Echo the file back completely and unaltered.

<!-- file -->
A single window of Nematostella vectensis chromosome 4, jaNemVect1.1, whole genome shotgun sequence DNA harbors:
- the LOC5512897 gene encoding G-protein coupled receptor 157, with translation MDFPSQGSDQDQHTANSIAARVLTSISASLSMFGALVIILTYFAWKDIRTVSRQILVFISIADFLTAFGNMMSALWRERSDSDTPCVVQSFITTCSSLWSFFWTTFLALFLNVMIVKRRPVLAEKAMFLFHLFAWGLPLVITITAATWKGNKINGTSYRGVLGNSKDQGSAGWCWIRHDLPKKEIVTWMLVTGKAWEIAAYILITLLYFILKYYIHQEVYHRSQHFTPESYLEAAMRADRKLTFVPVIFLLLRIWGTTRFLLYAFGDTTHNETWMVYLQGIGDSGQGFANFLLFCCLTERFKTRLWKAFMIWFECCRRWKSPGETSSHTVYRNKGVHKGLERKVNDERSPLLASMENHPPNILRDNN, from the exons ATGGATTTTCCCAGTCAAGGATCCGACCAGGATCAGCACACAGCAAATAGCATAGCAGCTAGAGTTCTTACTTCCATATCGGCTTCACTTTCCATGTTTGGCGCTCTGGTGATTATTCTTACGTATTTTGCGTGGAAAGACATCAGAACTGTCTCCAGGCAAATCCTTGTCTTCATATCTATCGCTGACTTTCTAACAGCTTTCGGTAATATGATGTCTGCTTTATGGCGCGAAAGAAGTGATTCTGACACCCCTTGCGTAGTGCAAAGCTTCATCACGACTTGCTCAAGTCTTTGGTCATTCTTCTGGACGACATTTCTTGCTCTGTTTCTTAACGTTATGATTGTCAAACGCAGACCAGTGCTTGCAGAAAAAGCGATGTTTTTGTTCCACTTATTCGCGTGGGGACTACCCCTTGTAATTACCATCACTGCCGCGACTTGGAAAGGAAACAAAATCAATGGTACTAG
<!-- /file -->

A single window of Nematostella vectensis chromosome 4, jaNemVect1.1, whole genome shotgun sequence DNA harbors:
- the LOC5512897 gene encoding G-protein coupled receptor 157, with translation MDFPSQGSDQDQHTANSIAARVLTSISASLSMFGALVIILTYFAWKDIRTVSRQILVFISIADFLTAFGNMMSALWRERSDSDTPCVVQSFITTCSSLWSFFWTTFLALFLNVMIVKRRPVLAEKAMFLFHLFAWGLPLVITITAATWKGNKINGTSYRGVLGNSKDQGSAGWCWIRHDLPKKEIVTWMLVTGKAWEIAAYILITLLYFILKYYIHQEVYHRSQHFTPESYLEAAMRADRKLTFVPVIFLLLRIWGTTRFLLYAFGDTTHNETWMVYLQGIGDSGQGFANFLLFCCLTERFKTRLWKAFMIWFECCRRWKSPGETSSHTVYRNKGVHKGLERKVNDERSPLLASMENHPPNILRDNN, from the exons ATGGATTTTCCCAGTCAAGGATCCGACCAGGATCAGCACACAGCAAATAGCATAGCAGCTAGAGTTCTTACTTCCATATCGGCTTCACTTTCCATGTTTGGCGCTCTGGTGATTATTCTTACGTATTTTGCGTGGAAAGACATCAGAACTGTCTCCAGGCAAATCCTTGTCTTCATATCTATCGCTGACTTTCTAACAGCTTTCGGTAATATGATGTCTGCTTTATGGCGCGAAAGAAGTGATTCTGACACCCCTTGCGTAGTGCAAAGCTTCATCACGACTTGCTCAAGTCTTTGGTCATTCTTCTGGACGACATTTCTTGCTCTGTTTCTTAACGTTATGATTGTCAAACGCAGACCAGTGCTTGCAGAAAAAGCGATGTTTTTGTTCCACTTATTCGCGTGGGGACTACCCCTTGTAATTACCATCACTGCCGCGACTTGGAAAGGAAACAAAATCAATGGTACTAG